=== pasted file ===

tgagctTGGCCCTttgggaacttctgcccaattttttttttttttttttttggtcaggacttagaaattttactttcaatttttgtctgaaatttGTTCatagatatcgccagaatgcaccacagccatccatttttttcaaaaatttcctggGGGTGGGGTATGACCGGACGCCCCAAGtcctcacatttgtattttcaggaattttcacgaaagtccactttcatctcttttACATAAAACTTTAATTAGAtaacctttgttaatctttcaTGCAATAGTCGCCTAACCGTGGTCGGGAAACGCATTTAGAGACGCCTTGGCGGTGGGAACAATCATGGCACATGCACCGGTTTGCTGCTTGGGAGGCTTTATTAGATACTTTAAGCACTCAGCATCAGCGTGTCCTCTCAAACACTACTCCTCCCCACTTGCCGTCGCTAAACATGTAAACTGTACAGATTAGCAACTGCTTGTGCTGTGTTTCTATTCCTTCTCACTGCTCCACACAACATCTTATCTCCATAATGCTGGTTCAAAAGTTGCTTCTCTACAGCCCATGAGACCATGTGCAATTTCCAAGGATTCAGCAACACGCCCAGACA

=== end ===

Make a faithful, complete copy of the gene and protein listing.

tgagctTGGCCCTttgggaacttctgcccaattttttttttttttttttttggtcaggacttagaaattttactttcaatttttgtctgaaatttGTTCatagatatcgccagaatgcaccacagccatccatttttttcaaaaatttcctggGGGTGGGGTATGACCGGACGCCCCAAGtcctcacatttgtattttcaggaattttcacgaaagtccactttcatctcttttACATAAAACTTTAATTAGAtaacctttgttaatctttcaTGCAATAGTCGCCTAACCGTGGTCGGGAAACGCATTTAGAGACGCCTTGGCGGTGGGAACAATCATGGCACATGCACCGGTTTGCTGCTTGGGAGGCTTTATTAGATACTTTAAGCACTCAGCATCAGCGTGTCCTCTCAAACACTACTCCTCCCCACTTGCCGTCGCTAAACATGTAAACTGTACAGATTAGCAACTGCTTGTGCTGTGTTTCTATTCCTTCTCACTGCTCCACACAACATCTTATCTCCATAATGCTGGTTCAAAAGTTGCTTCTCTACAGCCCATGAGACCATGTGCAATTTCCAAGGATTCAGCAACACGCCCAGACA